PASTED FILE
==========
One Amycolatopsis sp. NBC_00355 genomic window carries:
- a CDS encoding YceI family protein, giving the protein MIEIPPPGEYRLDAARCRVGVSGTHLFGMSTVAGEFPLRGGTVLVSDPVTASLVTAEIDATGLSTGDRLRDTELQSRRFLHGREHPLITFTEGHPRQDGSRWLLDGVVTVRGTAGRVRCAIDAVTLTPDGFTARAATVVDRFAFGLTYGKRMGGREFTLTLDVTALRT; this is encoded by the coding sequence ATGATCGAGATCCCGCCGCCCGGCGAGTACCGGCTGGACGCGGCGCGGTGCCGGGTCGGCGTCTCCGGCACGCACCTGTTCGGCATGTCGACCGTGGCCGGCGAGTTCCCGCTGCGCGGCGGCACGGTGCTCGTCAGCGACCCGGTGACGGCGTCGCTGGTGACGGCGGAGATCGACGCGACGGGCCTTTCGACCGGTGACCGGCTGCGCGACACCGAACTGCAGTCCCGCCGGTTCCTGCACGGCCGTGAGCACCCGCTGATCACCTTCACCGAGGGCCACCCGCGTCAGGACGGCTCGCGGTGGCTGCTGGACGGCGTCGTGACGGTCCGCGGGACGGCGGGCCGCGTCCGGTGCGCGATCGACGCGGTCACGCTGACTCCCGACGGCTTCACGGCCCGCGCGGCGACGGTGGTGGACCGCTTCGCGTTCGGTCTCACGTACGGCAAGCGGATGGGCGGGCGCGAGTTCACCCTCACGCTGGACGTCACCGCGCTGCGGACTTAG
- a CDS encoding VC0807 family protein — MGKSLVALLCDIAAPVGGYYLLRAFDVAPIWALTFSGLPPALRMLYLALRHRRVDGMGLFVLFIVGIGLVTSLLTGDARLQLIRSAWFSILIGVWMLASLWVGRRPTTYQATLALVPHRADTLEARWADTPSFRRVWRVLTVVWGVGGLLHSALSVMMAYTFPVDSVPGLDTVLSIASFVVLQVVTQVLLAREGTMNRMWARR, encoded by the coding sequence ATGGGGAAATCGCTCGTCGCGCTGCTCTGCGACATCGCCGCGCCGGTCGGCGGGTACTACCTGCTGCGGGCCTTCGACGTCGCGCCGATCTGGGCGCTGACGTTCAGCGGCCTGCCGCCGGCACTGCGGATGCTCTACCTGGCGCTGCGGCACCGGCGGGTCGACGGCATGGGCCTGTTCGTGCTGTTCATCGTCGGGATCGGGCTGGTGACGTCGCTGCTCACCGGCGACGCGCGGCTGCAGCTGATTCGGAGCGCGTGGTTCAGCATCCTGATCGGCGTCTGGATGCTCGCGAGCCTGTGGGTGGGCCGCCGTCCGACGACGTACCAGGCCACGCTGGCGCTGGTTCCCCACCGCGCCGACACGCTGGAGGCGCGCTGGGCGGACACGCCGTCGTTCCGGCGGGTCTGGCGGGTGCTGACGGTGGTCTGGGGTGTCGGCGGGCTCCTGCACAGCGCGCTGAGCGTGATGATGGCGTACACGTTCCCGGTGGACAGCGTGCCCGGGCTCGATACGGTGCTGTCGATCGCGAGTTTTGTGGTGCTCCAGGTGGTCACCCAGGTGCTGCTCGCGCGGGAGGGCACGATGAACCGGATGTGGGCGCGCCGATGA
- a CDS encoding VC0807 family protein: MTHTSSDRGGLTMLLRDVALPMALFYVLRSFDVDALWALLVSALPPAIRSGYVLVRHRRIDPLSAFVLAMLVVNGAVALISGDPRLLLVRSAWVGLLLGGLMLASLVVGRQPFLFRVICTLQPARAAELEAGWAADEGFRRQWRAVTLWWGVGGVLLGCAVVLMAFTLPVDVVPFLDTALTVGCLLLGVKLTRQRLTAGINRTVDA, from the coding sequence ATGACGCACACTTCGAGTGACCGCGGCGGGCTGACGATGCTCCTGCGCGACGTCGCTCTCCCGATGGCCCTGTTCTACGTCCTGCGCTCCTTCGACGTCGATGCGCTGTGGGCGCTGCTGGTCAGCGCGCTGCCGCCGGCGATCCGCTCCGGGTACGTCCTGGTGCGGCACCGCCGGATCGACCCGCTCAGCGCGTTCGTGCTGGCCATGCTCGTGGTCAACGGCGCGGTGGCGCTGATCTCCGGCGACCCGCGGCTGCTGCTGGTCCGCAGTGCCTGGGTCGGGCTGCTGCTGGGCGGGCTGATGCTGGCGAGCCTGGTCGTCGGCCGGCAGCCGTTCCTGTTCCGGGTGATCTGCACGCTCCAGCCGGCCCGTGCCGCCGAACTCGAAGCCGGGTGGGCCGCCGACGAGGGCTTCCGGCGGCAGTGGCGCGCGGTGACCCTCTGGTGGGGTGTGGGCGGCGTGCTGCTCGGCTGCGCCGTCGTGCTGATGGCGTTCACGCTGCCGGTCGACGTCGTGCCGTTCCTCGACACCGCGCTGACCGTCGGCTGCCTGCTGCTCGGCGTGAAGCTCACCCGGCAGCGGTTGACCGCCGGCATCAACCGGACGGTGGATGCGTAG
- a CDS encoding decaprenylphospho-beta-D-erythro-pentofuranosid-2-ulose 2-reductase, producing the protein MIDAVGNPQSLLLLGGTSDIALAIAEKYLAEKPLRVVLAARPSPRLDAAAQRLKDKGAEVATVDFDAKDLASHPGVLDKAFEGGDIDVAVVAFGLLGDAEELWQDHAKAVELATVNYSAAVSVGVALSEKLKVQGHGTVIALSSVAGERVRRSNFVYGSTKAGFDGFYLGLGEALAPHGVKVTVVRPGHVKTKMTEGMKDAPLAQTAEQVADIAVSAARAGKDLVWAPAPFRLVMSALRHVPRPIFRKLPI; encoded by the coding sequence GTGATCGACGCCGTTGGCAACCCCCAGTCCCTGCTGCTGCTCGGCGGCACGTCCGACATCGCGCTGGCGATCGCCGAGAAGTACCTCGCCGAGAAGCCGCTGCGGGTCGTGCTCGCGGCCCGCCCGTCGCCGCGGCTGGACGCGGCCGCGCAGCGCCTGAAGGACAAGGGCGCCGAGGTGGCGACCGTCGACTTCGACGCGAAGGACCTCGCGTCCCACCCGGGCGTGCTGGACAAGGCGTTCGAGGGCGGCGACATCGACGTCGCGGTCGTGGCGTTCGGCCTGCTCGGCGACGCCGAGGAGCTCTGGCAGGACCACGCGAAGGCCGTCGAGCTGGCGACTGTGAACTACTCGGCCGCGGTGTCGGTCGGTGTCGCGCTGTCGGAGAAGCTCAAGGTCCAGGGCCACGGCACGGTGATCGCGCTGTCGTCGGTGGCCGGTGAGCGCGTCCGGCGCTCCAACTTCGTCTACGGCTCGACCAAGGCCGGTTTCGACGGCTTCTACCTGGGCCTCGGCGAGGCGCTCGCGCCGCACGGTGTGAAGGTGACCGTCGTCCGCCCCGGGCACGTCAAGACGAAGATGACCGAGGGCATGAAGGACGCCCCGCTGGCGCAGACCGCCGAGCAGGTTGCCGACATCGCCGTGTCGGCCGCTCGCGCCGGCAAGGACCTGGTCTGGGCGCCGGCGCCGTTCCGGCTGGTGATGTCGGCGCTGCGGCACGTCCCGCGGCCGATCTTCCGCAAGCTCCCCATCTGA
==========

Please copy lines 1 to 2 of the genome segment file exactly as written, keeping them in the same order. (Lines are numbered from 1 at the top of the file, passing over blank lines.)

One Amycolatopsis sp. NBC_00355 genomic window carries:
- a CDS encoding YceI family protein, giving the protein MIEIPPPGEYRLDAARCRVGVSGTHLFGMSTVAGEFPLRGGTVLVSDPVTASLVTAEIDATGLSTGDRLRDTELQSRRFLHGREHPLITFTEGHPRQDGSRWLLDGVVTVRGTAGRVRCAIDAVTLTPDGFTARAATVVDRFAFGLTYGKRMGGREFTLTLDVTALRT; this is encoded by the coding sequence ATGATCGAGATCCCGCCGCCCGGCGAGTACCGGCTGGACGCGGCGCGGTGCCGGGTCGGCGTCTCCGGCACGCACCTGTTCGGCATGTCGACCGTGGCCGGCGAGTTCCCGCTGCGCGGCGGCACGGTGCTCGTCAGCGACCCGGTGACGGCGTCGCTGGTGACGGCGGAGATCGACGCGACGGGCCTTTCGACCGGTGACCGGCTGCGCGACACCGAACTGCAGTCCCGCCGGTTCCTGCACGGCCGTGAGCACCCGCTGATCACCTTCACCGAGGGCCACCCGCGTCAGGACGGCTCGCGGTGGCTGCTGGACGGCGTCGTGACGGTCCGCGGGACGGCGGGCCGCGTCCGGTGCGCGATCGACGCGGTCACGCTGACTCCCGACGGCTTCACGGCCCGCGCGGCGACGGTGGTGGACCGCTTCGCGTTCGGTCTCACGTACGGCAAGCGGATGGGCGGGCGCGAGTTCACCCTCACGCTGGACGTCACCGCGCTGCGGACTTAG